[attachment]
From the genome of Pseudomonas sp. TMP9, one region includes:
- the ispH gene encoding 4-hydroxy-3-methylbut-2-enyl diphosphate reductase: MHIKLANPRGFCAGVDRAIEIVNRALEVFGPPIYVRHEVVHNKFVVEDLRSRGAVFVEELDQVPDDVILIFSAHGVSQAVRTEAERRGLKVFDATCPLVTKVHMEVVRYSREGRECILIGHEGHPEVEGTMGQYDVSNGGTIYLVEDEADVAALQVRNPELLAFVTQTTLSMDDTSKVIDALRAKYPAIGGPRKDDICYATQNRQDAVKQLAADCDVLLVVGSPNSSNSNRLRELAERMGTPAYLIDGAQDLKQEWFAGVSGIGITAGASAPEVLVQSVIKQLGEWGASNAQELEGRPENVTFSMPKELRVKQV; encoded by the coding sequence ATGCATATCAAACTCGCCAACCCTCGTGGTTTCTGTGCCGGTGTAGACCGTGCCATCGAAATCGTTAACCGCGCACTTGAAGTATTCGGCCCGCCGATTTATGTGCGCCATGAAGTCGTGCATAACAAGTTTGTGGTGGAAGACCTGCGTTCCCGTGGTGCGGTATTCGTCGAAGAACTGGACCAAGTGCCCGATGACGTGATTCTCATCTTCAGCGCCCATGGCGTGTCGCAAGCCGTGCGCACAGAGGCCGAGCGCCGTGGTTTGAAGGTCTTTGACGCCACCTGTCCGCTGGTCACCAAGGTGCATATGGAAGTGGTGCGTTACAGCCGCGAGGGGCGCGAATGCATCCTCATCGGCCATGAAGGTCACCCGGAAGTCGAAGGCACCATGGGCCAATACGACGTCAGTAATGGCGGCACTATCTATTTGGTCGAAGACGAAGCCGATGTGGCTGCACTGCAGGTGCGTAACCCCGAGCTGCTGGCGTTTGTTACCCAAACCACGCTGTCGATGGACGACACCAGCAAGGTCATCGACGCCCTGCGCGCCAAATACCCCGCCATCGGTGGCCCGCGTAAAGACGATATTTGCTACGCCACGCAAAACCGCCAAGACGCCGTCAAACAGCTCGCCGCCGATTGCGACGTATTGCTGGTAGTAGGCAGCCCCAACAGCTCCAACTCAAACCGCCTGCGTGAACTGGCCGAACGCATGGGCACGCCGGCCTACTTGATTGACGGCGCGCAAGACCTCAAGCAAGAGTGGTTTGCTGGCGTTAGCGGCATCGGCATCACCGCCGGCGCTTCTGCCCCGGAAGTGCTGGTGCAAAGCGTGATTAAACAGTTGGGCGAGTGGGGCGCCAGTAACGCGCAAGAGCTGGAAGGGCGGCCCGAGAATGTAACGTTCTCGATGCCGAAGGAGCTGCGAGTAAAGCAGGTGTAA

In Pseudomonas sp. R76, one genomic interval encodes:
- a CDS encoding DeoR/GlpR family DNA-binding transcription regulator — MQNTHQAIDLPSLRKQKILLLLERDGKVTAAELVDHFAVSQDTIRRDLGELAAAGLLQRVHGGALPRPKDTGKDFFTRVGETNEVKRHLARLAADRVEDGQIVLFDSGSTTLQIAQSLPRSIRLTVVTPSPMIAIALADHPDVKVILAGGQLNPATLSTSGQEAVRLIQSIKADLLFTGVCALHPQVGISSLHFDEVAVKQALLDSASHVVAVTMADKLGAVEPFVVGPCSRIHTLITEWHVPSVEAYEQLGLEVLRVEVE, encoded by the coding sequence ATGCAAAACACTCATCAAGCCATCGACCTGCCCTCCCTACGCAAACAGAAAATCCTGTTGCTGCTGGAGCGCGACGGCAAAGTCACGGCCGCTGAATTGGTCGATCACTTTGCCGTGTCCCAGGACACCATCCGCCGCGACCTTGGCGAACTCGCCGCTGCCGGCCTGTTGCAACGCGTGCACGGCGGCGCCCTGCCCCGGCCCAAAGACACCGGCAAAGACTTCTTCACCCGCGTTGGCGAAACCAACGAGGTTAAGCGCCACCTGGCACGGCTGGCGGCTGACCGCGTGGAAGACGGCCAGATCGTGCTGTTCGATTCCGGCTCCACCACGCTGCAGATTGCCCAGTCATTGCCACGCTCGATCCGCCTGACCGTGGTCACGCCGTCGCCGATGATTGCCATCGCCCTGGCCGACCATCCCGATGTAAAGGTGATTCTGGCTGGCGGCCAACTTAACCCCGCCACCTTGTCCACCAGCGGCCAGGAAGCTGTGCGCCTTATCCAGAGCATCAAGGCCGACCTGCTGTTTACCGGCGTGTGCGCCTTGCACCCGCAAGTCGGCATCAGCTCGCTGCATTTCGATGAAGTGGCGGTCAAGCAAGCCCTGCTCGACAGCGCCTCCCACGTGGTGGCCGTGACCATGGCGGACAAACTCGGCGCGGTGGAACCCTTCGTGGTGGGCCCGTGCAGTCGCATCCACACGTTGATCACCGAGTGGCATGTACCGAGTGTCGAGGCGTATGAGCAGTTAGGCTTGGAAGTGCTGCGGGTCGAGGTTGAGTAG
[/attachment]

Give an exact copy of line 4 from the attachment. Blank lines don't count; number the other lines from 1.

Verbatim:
- a CDS encoding DeoR/GlpR family DNA-binding transcription regulator — MQNTHQAIDLPSLRKQKILLLLERDGKVTAAELVDHFAVSQDTIRRDLGELAAAGLLQRVHGGALPRPKDTGKDFFTRVGETNEVKRHLARLAADRVEDGQIVLFDSGSTTLQIAQSLPRSIRLTVVTPSPMIAIALADHPDVKVILAGGQLNPATLSTSGQEAVRLIQSIKADLLFTGVCALHPQVGISSLHFDEVAVKQALLDSASHVVAVTMADKLGAVEPFVVGPCSRIHTLITEWHVPSVEAYEQLGLEVLRVEVE, encoded by the coding sequence ATGCAAAACACTCATCAAGCCATCGACCTGCCCTCCCTACGCAAACAGAAAATCCTGTTGCTGCTGGAGCGCGACGGCAAAGTCACGGCCGCTGAATTGGTCGATCACTTTGCCGTGTCCCAGGACACCATCCGCCGCGACCTTGGCGAACTCGCCGCTGCCGGCCTGTTGCAACGCGTGCACGGCGGCGCCCTGCCCCGGCCCAAAGACACCGGCAAAGACTTCTTCACCCGCGTTGGCGAAACCAACGAGGTTAAGCGCCACCTGGCACGGCTGGCGGCTGACCGCGTGGAAGACGGCCAGATCGTGCTGTTCGATTCCGGCTCCACCACGCTGCAGATTGCCCAGTCATTGCCACGCTCGATCCGCCTGACCGTGGTCACGCCGTCGCCGATGATTGCCATCGCCCTGGCCGACCATCCCGATGTAAAGGTGATTCTGGCTGGCGGCCAACTTAACCCCGCCACCTTGTCCACCAGCGGCCAGGAAGCTGTGCGCCTTATCCAGAGCATCAAGGCCGACCTGCTGTTTACCGGCGTGTGCGCCTTGCACCCGCAAGTCGGCATCAGCTCGCTGCATTTCGATGAAGTGGCGGTCAAGCAAGCCCTGCTCGACAGCGCCTCCCACGTGGTGGCCGTGACCATGGCGGACAAACTCGGCGCGGTGGAACCCTTCGTGGTGGGCCCGTGCAGTCGCATCCACACGTTGATCACCGAGTGGCATGTACCGAGTGTCGAGGCGTATGAGCAGTTAGGCTTGGAAGTGCTGCGGGTCGAGGTTGAGTAG